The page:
Today, buying and holding crypto in a wallet is not such a mystery as it was a few years ago. There are many wallet options out there – some are friendlier and easier to navigate, some are more suited to advanced users.
Despite this evident growth and innovation, crypto news abounds with scams, hacks, exchange failures, and rug pulls that lead to substantial losses for crypto holders.
So, if you are new to the space, or if you’ve already suffered a loss and want to be safer in the future, you may wonder – how do you find a secure way to hold your crypto? There are three important things to consider when evaluating a crypto wallet.
1: Is it a non-custodial wallet?
The biggest differentiator of wallets in crypto is whether they have custody of your tokens. In other words, do they actually hold and manage all your tokens for you, like a bank does with your fiat money? Because if they do, that means they can lose it in bad investments, run away with it, or never give it back to you if they go broke.
Centralized exchanges like Binance and Coinbase, and mainstream financial services like Venmo or PayPal, are custodial. With them, your assets are not really yours, but only by the good grace of these companies, which could change if they get into trouble.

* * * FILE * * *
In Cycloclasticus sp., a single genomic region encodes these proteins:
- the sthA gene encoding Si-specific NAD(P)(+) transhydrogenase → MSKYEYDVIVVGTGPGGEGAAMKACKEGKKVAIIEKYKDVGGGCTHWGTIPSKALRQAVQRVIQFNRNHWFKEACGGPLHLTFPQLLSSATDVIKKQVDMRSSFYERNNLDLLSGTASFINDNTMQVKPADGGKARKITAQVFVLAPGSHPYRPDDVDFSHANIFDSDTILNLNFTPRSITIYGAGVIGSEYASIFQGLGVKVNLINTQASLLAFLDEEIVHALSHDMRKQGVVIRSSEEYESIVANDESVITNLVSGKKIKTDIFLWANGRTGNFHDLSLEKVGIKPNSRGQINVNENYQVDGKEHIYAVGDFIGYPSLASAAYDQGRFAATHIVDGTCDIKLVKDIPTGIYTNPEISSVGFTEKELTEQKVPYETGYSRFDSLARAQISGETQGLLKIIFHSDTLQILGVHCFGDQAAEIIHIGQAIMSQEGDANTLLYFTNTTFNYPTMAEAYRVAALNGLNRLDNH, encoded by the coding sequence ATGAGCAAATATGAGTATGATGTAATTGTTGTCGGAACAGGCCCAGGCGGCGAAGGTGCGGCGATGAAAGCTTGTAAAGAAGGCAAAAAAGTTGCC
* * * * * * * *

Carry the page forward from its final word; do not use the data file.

This is not to imply that all these companies will fail. Some of them are insured by the government in case of failure, to a limited degree. However, as we’ve seen, bank and exchange failures can happen suddenly, and how the government will act in each of those cases is unknown.
Non-custodial wallets, like MEW, allow you to generate wallet keys that only you will have, giving you complete and full control over your crypto. The main challenge with self-custody is that you need to be solely responsible for your recovery phrase and nobody can help you if you lose it (more on this later).
2: Is it a client-side wallet?
This term may seem more technical, but all it means is whether your secret wallet information is generated and kept on your device. If the wallet is client-side, the information is created on your phone or computer (or hardware wallet device), and stays with you. It’s never sent to a server, so it’s never accessible to the wallet company at all.
If the wallet is not client-side, then it’s centralized and your wallet data is saved on a server, which can potentially be hacked or used by the wallet company. This way, your wallet access is not secret and not exclusive to you. If something goes wrong with the server or the company, your wallet could be drained.
3: Is it an open source wallet?
Open source wallets have their code openly available on sites like Github, where anyone can review it, and report any bugs or concerns to the developers. Users who write or read code can verify for themselves that the wallet is not doing anything fishy with their tokens.
What if you don’t understand code? What good is it to you if a wallet is open source? The transparency that comes with being open source keeps teams accountable to the community. You may not be able to review the code personally, but the fact that others can (and do!) means that the company can’t get away with stealing users’ assets and can’t make code changes undetected.